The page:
I remember as a younger reader, thinking this book wasn’t quite as good as Dragonsong and Dragonsinger. However on this re-read, I liked it nearly as much, found the storyline just as engaging even though it has a different main character and a slightly broader outlook. By which I mean, it’s not so focused on one individual point of view, but also has events from the greater world and those impacts on everyone. A few chapters are from the viewpoint of the Masterharper Robinton, or of Menolly and Sebell. Menolly in this book isn’t quite recognizable to me. She’s so self-assured! It took me a while to find the one reference that notes the timeline- three years have passed. So Menolly is well-settled in the Harper Hall now.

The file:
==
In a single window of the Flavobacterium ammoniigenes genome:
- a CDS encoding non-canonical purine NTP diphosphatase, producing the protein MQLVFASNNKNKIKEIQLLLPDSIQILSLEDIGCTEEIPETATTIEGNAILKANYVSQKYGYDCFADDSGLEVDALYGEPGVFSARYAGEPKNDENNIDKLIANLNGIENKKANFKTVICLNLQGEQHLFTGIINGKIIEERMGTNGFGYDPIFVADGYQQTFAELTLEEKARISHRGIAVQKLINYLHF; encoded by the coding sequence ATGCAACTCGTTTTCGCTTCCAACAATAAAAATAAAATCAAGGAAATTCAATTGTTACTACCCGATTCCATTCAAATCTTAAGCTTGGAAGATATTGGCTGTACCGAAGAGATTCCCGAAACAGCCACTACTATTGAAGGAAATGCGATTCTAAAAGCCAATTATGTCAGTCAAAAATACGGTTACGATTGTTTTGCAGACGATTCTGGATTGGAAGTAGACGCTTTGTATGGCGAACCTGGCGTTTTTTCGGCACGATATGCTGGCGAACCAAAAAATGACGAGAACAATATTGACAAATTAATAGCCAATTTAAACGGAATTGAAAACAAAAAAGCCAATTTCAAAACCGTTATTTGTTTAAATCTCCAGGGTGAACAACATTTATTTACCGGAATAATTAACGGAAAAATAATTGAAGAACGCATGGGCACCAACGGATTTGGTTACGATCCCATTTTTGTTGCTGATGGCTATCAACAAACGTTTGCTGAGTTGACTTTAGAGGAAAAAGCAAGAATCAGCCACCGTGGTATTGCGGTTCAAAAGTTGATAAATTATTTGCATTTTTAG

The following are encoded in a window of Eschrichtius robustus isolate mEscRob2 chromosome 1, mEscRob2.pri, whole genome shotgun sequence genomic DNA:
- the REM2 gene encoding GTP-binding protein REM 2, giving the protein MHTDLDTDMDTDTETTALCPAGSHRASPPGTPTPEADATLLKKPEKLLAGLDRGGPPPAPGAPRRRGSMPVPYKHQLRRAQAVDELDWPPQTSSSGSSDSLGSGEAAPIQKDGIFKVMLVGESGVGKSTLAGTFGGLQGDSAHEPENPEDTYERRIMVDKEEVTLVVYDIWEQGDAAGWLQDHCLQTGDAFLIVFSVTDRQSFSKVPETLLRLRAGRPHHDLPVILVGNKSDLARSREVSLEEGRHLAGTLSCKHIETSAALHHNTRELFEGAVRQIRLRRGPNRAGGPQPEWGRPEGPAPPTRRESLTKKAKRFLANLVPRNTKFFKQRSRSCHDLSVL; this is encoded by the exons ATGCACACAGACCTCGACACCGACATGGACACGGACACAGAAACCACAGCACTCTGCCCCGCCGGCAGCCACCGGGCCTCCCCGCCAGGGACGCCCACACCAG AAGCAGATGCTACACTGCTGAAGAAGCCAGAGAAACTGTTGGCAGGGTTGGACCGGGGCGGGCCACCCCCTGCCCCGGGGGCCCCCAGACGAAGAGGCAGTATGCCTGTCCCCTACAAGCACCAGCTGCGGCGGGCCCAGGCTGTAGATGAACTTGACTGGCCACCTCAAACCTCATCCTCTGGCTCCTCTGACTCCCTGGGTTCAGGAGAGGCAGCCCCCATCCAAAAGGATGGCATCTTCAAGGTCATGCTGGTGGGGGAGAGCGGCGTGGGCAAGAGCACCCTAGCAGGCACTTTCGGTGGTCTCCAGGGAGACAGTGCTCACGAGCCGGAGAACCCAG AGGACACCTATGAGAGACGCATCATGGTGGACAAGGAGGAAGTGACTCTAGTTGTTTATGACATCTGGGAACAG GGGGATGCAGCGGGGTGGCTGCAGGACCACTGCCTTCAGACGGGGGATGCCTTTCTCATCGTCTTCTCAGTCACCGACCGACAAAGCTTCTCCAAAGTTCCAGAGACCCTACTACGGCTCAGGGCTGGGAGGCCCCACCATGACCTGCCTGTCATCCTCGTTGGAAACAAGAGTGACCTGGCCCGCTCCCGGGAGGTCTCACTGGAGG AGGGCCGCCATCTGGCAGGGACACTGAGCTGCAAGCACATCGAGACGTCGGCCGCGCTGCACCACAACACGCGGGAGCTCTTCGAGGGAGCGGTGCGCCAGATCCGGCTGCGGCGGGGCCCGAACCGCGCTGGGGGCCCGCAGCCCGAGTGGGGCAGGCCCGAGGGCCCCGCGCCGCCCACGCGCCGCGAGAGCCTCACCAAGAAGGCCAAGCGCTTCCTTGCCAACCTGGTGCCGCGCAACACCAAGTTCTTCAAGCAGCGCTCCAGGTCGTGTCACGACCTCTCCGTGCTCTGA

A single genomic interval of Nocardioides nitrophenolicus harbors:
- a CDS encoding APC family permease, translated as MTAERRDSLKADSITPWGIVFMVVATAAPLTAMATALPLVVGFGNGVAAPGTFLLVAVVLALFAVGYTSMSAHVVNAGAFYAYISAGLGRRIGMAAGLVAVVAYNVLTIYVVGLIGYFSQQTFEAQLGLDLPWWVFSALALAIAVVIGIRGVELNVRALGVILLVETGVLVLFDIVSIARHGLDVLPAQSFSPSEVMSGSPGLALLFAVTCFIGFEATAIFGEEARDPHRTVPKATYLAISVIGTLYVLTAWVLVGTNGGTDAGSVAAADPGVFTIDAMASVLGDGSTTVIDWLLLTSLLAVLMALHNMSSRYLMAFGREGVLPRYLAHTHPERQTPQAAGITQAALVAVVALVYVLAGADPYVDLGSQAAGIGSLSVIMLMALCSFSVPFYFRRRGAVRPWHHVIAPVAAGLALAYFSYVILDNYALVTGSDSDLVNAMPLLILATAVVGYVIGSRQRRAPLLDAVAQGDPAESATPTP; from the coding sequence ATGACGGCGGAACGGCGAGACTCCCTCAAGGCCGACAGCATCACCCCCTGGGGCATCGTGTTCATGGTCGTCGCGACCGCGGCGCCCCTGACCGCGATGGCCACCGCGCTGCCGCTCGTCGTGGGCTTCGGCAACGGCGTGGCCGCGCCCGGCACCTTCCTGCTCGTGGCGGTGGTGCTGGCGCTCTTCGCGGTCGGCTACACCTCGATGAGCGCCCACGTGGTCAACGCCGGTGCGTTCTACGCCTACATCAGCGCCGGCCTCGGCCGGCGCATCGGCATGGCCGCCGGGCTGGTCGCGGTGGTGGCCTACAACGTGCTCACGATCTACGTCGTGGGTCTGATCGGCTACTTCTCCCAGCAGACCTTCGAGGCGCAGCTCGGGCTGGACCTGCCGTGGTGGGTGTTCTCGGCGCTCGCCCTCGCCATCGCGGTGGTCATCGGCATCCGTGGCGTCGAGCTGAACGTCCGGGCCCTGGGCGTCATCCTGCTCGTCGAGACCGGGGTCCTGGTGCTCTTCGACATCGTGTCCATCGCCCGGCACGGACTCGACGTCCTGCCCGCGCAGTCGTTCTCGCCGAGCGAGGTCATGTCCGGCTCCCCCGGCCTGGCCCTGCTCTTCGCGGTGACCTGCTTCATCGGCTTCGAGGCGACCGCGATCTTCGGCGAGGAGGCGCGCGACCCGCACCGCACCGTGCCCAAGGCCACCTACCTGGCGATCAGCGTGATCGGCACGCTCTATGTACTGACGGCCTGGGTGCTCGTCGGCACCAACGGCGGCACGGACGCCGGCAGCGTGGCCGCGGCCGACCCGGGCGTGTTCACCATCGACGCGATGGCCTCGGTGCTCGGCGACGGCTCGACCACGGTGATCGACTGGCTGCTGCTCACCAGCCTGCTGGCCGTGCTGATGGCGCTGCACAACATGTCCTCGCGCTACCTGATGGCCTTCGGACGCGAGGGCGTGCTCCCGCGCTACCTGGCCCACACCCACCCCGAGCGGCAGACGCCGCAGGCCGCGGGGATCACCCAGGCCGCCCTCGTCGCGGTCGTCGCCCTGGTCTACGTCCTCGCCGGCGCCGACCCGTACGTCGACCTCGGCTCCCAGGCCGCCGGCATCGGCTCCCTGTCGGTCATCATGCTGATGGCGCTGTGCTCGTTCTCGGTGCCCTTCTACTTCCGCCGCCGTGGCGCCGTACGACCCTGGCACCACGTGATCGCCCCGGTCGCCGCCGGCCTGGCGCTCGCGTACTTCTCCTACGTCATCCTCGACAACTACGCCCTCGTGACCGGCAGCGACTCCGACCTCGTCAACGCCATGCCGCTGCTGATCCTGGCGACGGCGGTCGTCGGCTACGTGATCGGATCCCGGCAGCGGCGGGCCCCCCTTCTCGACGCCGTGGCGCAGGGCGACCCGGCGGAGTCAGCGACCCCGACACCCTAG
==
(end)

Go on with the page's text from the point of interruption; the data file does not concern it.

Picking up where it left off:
This book is centered on the mischievous young man, Pieumr. He was a soprano singer but when the story opens, his voice is breaking so he’s no longer part of an upcoming performance. Instead he’s moved to the apprentice dormitory on the drumheights- patterns beaten on large drums being a main way of conveying messages on Pern. Robinton and Menolly have hinted at a special task they would like Piemur to do for them, but only if he can learn discretion. So when he incites jealousy from his fellow apprentices by learning the drum measures super quickly, and being singled out by the senior journeymen for special jobs as well, he keeps his mouth shut when they start to play dangerous pranks on him. Feeling like he doesn’t quite fit into the Harper Hall anymore, he adroitly picks up other opportunities instead and soon becomes involved- in a backstage kind of way- in local politics. Gets himself into an unexpected scrape -of his own making, really- and suddenly winds up in the Southern continent, holdless and on his own. Afraid to be accused of thievery (deservingly) he avoids people for a while, finding ways to survive- remembering well Menolly’s stories about how she’d lived alone in a cave. He doesn’t have a cave here on hot sand beaches flanking the jungle, but he finds ways to live through the dangerous Threadfall, and acquires a few animal companions as well. Then finally reconnects with representatives from the Harper Hall who’ve been searching for him, and realizes he can find a new place for himself, that doesn’t necessarily require returning to where he came from. I’d forgotten how well the details around Piemur’s adventure and survival story fill in the reader on how things work on Pern- from interhold politics, strife between the dragonriders of different times, the scantly described indigenous wildlife and how the fauna and flora vary on northern and southern continents. All this in a coming-of-age story with intrigue, spying and smuggling, dragons and the delightful fire lizards! Good reading.